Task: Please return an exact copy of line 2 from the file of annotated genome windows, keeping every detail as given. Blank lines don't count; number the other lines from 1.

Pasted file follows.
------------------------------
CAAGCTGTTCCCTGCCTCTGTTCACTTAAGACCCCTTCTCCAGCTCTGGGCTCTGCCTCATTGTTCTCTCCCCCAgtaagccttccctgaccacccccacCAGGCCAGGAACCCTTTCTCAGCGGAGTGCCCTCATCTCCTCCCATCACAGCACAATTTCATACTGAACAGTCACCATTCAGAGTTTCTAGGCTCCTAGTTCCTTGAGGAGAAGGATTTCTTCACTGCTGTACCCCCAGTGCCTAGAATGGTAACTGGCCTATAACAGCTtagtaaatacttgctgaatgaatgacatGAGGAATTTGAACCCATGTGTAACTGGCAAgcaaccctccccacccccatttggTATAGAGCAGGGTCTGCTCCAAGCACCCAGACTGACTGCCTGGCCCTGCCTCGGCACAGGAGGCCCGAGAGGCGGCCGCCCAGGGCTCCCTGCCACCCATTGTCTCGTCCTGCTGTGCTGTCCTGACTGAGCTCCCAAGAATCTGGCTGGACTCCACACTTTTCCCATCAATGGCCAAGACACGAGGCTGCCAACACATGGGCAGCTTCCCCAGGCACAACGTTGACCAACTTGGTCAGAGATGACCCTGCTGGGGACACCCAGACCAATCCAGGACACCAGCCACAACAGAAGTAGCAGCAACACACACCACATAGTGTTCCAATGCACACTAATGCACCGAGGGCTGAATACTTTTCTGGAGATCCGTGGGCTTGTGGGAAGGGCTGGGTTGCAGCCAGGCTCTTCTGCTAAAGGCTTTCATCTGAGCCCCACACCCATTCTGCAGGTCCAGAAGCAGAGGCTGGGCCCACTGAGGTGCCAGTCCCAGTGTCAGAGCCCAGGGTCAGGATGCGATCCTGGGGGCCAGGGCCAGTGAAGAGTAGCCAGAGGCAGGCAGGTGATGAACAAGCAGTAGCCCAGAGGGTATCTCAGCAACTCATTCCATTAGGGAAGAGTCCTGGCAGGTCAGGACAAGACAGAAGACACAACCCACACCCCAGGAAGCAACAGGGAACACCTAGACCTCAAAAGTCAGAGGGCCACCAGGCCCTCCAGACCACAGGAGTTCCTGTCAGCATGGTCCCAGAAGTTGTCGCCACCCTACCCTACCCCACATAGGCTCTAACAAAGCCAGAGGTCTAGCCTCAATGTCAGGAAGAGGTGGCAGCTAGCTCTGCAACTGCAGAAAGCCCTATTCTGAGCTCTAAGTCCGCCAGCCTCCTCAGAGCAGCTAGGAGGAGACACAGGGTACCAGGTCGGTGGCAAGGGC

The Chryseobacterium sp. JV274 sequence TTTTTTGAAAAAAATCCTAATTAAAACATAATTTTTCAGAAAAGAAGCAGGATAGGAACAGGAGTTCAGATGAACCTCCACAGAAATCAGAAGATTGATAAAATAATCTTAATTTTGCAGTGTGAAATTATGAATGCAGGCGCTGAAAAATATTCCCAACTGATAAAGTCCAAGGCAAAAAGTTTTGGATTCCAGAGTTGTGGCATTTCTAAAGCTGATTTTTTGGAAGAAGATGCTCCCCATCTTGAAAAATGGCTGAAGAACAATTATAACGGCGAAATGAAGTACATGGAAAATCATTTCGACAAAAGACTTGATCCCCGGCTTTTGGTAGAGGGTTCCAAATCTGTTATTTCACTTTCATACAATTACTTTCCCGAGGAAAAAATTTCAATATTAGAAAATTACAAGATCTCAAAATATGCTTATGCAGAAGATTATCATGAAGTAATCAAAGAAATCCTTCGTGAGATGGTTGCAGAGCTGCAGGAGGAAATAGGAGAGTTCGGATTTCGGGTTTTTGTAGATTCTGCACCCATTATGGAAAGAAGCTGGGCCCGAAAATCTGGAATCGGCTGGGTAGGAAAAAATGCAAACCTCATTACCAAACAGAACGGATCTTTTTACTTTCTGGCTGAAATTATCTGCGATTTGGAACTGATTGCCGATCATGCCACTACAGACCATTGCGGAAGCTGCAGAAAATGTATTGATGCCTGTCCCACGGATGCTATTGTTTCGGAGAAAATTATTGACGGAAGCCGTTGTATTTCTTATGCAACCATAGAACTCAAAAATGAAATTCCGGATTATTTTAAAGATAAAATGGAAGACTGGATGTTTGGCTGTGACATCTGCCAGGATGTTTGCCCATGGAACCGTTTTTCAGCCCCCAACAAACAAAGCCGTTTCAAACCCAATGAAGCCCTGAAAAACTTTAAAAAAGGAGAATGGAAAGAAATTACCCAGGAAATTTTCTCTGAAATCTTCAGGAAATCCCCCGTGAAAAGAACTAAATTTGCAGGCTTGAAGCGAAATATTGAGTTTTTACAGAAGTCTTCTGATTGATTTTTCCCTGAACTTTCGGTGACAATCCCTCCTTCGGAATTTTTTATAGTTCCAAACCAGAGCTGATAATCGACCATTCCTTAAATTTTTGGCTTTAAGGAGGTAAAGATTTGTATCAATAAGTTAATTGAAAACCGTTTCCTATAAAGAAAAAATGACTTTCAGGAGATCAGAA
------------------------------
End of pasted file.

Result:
The Chryseobacterium sp. JV274 sequence TTTTTTGAAAAAAATCCTAATTAAAACATAATTTTTCAGAAAAGAAGCAGGATAGGAACAGGAGTTCAGATGAACCTCCACAGAAATCAGAAGATTGATAAAATAATCTTAATTTTGCAGTGTGAAATTATGAATGCAGGCGCTGAAAAATATTCCCAACTGATAAAGTCCAAGGCAAAAAGTTTTGGATTCCAGAGTTGTGGCATTTCTAAAGCTGATTTTTTGGAAGAAGATGCTCCCCATCTTGAAAAATGGCTGAAGAACAATTATAACGGCGAAATGAAGTACATGGAAAATCATTTCGACAAAAGACTTGATCCCCGGCTTTTGGTAGAGGGTTCCAAATCTGTTATTTCACTTTCATACAATTACTTTCCCGAGGAAAAAATTTCAATATTAGAAAATTACAAGATCTCAAAATATGCTTATGCAGAAGATTATCATGAAGTAATCAAAGAAATCCTTCGTGAGATGGTTGCAGAGCTGCAGGAGGAAATAGGAGAGTTCGGATTTCGGGTTTTTGTAGATTCTGCACCCATTATGGAAAGAAGCTGGGCCCGAAAATCTGGAATCGGCTGGGTAGGAAAAAATGCAAACCTCATTACCAAACAGAACGGATCTTTTTACTTTCTGGCTGAAATTATCTGCGATTTGGAACTGATTGCCGATCATGCCACTACAGACCATTGCGGAAGCTGCAGAAAATGTATTGATGCCTGTCCCACGGATGCTATTGTTTCGGAGAAAATTATTGACGGAAGCCGTTGTATTTCTTATGCAACCATAGAACTCAAAAATGAAATTCCGGATTATTTTAAAGATAAAATGGAAGACTGGATGTTTGGCTGTGACATCTGCCAGGATGTTTGCCCATGGAACCGTTTTTCAGCCCCCAACAAACAAAGCCGTTTCAAACCCAATGAAGCCCTGAAAAACTTTAAAAAAGGAGAATGGAAAGAAATTACCCAGGAAATTTTCTCTGAAATCTTCAGGAAATCCCCCGTGAAAAGAACTAAATTTGCAGGCTTGAAGCGAAATATTGAGTTTTTACAGAAGTCTTCTGATTGATTTTTCCCTGAACTTTCGGTGACAATCCCTCCTTCGGAATTTTTTATAGTTCCAAACCAGAGCTGATAATCGACCATTCCTTAAATTTTTGGCTTTAAGGAGGTAAAGATTTGTATCAATAAGTTAATTGAAAACCGTTTCCTATAAAGAAAAAATGACTTTCAGGAGATCAGAA